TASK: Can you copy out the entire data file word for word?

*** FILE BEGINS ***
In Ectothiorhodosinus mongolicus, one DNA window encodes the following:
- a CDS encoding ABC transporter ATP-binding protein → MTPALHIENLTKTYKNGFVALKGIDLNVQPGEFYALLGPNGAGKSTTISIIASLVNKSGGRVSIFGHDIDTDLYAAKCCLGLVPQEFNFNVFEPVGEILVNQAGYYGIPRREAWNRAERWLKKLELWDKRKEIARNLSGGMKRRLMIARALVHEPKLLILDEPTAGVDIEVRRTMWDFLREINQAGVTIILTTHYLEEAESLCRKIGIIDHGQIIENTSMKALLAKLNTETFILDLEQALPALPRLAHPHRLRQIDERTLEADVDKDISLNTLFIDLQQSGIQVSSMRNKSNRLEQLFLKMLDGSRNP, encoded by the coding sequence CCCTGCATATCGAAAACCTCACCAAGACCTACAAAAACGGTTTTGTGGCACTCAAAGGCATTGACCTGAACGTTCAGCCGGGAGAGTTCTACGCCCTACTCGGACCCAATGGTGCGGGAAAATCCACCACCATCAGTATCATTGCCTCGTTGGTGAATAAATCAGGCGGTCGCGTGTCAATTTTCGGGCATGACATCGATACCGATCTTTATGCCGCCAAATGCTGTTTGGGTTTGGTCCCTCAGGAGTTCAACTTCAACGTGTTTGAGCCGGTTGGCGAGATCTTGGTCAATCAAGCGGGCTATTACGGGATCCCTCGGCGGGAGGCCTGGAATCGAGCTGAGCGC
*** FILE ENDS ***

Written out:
In Ectothiorhodosinus mongolicus, one DNA window encodes the following:
- a CDS encoding ABC transporter ATP-binding protein → MTPALHIENLTKTYKNGFVALKGIDLNVQPGEFYALLGPNGAGKSTTISIIASLVNKSGGRVSIFGHDIDTDLYAAKCCLGLVPQEFNFNVFEPVGEILVNQAGYYGIPRREAWNRAERWLKKLELWDKRKEIARNLSGGMKRRLMIARALVHEPKLLILDEPTAGVDIEVRRTMWDFLREINQAGVTIILTTHYLEEAESLCRKIGIIDHGQIIENTSMKALLAKLNTETFILDLEQALPALPRLAHPHRLRQIDERTLEADVDKDISLNTLFIDLQQSGIQVSSMRNKSNRLEQLFLKMLDGSRNP, encoded by the coding sequence CCCTGCATATCGAAAACCTCACCAAGACCTACAAAAACGGTTTTGTGGCACTCAAAGGCATTGACCTGAACGTTCAGCCGGGAGAGTTCTACGCCCTACTCGGACCCAATGGTGCGGGAAAATCCACCACCATCAGTATCATTGCCTCGTTGGTGAATAAATCAGGCGGTCGCGTGTCAATTTTCGGGCATGACATCGATACCGATCTTTATGCCGCCAAATGCTGTTTGGGTTTGGTCCCTCAGGAGTTCAACTTCAACGTGTTTGAGCCGGTTGGCGAGATCTTGGTCAATCAAGCGGGCTATTACGGGATCCCTCGGCGGGAGGCCTGGAATCGAGCTGAGCGC